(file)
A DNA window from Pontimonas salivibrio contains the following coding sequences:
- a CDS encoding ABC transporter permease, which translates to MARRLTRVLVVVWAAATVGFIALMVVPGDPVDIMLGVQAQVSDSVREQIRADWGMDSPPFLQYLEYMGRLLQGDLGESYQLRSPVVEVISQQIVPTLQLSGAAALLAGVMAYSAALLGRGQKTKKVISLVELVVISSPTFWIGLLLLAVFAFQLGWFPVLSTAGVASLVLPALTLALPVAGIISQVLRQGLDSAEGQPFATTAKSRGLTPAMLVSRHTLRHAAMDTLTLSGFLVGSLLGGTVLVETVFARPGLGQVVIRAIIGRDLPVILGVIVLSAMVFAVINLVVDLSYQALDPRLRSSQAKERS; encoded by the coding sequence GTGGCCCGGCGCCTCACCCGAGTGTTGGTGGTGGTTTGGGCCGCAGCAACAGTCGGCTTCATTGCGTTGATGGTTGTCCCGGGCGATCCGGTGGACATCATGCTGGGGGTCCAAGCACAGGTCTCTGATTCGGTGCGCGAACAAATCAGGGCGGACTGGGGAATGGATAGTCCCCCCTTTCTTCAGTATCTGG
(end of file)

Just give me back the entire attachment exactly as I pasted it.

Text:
A DNA window from Pontimonas salivibrio contains the following coding sequences:
- a CDS encoding ABC transporter permease, which translates to MARRLTRVLVVVWAAATVGFIALMVVPGDPVDIMLGVQAQVSDSVREQIRADWGMDSPPFLQYLEYMGRLLQGDLGESYQLRSPVVEVISQQIVPTLQLSGAAALLAGVMAYSAALLGRGQKTKKVISLVELVVISSPTFWIGLLLLAVFAFQLGWFPVLSTAGVASLVLPALTLALPVAGIISQVLRQGLDSAEGQPFATTAKSRGLTPAMLVSRHTLRHAAMDTLTLSGFLVGSLLGGTVLVETVFARPGLGQVVIRAIIGRDLPVILGVIVLSAMVFAVINLVVDLSYQALDPRLRSSQAKERS; encoded by the coding sequence GTGGCCCGGCGCCTCACCCGAGTGTTGGTGGTGGTTTGGGCCGCAGCAACAGTCGGCTTCATTGCGTTGATGGTTGTCCCGGGCGATCCGGTGGACATCATGCTGGGGGTCCAAGCACAGGTCTCTGATTCGGTGCGCGAACAAATCAGGGCGGACTGGGGAATGGATAGTCCCCCCTTTCTTCAGTATCTGG